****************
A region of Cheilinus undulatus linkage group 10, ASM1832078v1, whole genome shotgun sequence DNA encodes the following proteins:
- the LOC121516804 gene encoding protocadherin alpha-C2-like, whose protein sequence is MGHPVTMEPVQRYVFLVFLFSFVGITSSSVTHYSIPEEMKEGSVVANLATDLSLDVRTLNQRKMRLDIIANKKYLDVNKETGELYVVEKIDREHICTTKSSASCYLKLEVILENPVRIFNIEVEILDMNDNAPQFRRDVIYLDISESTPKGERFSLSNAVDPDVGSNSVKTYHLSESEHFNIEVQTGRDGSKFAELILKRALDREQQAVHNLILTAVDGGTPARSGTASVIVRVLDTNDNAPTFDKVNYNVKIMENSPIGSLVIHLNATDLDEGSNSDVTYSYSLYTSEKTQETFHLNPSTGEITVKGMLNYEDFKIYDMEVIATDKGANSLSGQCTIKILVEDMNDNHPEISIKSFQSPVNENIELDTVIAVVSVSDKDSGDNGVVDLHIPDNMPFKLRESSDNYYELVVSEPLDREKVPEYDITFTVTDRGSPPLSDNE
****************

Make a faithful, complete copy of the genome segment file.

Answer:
A region of Cheilinus undulatus linkage group 10, ASM1832078v1, whole genome shotgun sequence DNA encodes the following proteins:
- the LOC121516804 gene encoding protocadherin alpha-C2-like, whose protein sequence is MGHPVTMEPVQRYVFLVFLFSFVGITSSSVTHYSIPEEMKEGSVVANLATDLSLDVRTLNQRKMRLDIIANKKYLDVNKETGELYVVEKIDREHICTTKSSASCYLKLEVILENPVRIFNIEVEILDMNDNAPQFRRDVIYLDISESTPKGERFSLSNAVDPDVGSNSVKTYHLSESEHFNIEVQTGRDGSKFAELILKRALDREQQAVHNLILTAVDGGTPARSGTASVIVRVLDTNDNAPTFDKVNYNVKIMENSPIGSLVIHLNATDLDEGSNSDVTYSYSLYTSEKTQETFHLNPSTGEITVKGMLNYEDFKIYDMEVIATDKGANSLSGQCTIKILVEDMNDNHPEISIKSFQSPVNENIELDTVIAVVSVSDKDSGDNGVVDLHIPDNMPFKLRESSDNYYELVVSEPLDREKVPEYDITFTVTDRGSPPLSDNE